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Latvia - 2010 Election

Latvia is a parliamentary republic with legislative authority exercised by a unicameral parliament (Saeima), elected for a term of four years. The prime minister is nominated by the president, who is elected by the Saeima, also for a four-year term. Contrary to previous arrangements, candidates could run in only one constituency. Voters could cast their ballot for a contender’s constituency list, and indicate preferences within that list. They could place a “+” next to candidates’ names if they wished those candidates to be moved up the list, or strike out candidates’ names to remove them from the list.

Seven parties and six alliances were registered to contest the elections. All filed lists of candidates in all five constituencies.29 Altogether, 1,234 candidates ran. A number of new alliances had been formed in the preceding months. These included Unity, an alliance of three parties, including New Era and the Civic Union, both members of the outgoing governing coalition. The People’s Party joined with the First Party of Latvia/LC to form the For a Good Latvia alliance. The For Fatherland and Freedom/LNNK party, a member of the outgoing government, formed an alliance with Everything for Latvia. Two contenders, For Human Rights in a United Latvia and Concord Centre, were broadly perceived as representing the interests of the Russian-speaking population, although both included ethnic Latvians on their lists. Another member of the outgoing governing coalition standing in the elections was the Union of Greens and Farmers.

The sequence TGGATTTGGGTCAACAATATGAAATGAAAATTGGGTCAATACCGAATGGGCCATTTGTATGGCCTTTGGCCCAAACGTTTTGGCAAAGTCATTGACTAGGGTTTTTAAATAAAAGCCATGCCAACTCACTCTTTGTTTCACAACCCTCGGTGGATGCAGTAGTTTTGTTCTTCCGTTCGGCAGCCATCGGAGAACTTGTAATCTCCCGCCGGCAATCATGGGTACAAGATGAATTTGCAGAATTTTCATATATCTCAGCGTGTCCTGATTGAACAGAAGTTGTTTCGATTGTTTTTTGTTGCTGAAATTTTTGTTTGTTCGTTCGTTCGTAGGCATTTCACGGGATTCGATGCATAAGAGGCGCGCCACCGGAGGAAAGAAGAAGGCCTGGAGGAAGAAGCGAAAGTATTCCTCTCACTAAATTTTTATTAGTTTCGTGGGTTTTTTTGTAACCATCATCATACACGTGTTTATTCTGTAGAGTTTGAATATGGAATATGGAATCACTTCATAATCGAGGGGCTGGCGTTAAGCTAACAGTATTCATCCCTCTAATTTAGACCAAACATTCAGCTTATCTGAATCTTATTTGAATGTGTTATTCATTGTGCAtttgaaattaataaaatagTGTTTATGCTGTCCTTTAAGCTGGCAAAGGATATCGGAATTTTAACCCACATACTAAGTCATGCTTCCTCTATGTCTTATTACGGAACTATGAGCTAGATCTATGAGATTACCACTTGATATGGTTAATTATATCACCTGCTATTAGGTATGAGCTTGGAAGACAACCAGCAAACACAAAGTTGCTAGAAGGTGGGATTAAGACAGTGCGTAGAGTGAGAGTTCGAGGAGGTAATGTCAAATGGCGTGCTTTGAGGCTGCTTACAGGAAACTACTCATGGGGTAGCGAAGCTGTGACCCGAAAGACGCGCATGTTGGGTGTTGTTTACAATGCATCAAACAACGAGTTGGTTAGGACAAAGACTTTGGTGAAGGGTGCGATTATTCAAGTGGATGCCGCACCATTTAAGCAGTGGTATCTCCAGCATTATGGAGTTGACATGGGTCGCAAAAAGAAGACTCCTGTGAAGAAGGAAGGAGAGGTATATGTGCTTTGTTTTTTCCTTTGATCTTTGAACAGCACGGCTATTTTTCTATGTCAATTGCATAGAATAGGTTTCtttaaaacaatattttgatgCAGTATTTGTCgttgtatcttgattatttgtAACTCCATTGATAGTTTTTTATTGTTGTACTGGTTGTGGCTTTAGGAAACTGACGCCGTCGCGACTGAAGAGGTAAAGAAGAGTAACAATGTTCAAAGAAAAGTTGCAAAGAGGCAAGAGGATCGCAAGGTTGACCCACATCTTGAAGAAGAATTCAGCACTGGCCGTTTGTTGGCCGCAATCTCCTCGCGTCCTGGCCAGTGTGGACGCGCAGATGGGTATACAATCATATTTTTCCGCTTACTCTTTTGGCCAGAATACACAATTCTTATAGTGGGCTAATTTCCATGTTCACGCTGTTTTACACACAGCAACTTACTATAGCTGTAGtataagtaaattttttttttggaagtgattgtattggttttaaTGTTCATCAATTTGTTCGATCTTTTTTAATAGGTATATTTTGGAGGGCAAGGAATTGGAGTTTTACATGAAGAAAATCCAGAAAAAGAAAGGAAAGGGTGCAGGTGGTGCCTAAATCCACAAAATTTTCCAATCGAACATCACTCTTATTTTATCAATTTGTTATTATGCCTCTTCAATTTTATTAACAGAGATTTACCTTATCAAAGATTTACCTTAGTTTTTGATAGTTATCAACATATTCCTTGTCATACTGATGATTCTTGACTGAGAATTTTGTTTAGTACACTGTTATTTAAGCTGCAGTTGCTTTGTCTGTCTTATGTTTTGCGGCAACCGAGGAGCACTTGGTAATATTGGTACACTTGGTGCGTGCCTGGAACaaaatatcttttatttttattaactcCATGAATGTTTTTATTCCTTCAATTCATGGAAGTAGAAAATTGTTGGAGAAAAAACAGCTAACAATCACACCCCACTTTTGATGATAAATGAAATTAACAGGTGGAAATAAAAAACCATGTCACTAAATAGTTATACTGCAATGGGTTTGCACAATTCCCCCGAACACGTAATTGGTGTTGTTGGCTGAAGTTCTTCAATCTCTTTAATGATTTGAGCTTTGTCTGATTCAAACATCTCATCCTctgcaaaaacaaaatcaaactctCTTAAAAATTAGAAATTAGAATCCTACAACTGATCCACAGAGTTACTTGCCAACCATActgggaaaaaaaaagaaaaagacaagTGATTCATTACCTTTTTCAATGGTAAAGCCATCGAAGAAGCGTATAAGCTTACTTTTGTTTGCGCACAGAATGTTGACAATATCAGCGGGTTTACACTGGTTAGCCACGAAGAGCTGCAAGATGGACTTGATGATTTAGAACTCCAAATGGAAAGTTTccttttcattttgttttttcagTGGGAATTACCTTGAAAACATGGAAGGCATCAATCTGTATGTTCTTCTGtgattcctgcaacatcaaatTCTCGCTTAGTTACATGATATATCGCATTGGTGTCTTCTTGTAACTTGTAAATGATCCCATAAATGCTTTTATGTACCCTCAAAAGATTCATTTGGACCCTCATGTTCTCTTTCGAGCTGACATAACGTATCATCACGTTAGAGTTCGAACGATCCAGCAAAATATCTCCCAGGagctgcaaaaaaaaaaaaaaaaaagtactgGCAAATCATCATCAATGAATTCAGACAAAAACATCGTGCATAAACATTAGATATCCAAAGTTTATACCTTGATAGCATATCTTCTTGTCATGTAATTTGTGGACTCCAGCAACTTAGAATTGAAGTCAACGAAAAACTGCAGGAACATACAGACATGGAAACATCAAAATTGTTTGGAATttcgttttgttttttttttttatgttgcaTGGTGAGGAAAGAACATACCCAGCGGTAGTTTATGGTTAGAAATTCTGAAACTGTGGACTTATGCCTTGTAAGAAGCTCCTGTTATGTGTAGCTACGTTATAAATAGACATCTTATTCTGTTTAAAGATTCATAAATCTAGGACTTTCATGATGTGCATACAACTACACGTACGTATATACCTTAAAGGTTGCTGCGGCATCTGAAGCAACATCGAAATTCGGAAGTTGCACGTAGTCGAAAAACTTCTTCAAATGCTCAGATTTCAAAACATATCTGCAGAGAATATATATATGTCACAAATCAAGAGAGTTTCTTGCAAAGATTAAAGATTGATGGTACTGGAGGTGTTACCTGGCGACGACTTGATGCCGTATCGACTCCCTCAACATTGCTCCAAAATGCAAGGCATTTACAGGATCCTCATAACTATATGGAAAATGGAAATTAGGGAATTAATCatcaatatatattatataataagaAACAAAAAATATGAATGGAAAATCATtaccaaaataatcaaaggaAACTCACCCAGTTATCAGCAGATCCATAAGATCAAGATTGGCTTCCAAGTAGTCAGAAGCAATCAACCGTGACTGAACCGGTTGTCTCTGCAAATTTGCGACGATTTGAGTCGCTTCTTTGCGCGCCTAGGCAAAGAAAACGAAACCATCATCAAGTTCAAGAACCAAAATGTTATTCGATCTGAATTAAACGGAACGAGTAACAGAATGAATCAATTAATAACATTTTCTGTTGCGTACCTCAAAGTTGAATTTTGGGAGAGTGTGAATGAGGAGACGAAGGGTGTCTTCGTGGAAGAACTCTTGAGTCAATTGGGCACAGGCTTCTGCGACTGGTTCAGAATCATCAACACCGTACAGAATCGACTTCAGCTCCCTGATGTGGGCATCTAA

The campaign took place in a calm atmosphere, and contestants were generally able to campaign freely. Campaign activities picked up noticeably in the last two weeks before the elections. Certain practices blurred the distinction between campaigning and the activities of local government. Some leading politicians on occasion took advantage of their incumbency to boost their visibility in the campaign.

The ‘playing field’ was somewhat skewed by cases of ‘hidden’ advertising not accounted for in campaign spending reports, in contravention of the law. Examples of ‘hidden’ advertising included sporting events used to promote the For a Good Latvia alliance, without identifying them as campaign events. The Corruption Prevention and Combating Bureau (KNAB), charged with overseeing compliance with the campaign finance rules, received numerous allegations of ‘hidden’ advertising, including in the media.

Notably, sporting events were used to promote For a Good Latvia, without acknowledging that they were campaign activities. A TV spot advertising a motor rally a week before the elections featured the slogan “For a Good Rally” that included the For a Good Latvia logo. At matches of Dinamo Riga ice hockey club, prizes were awarded by For a Good Latvia candidates and banners featuring For a Good Latvia slogans were displayed.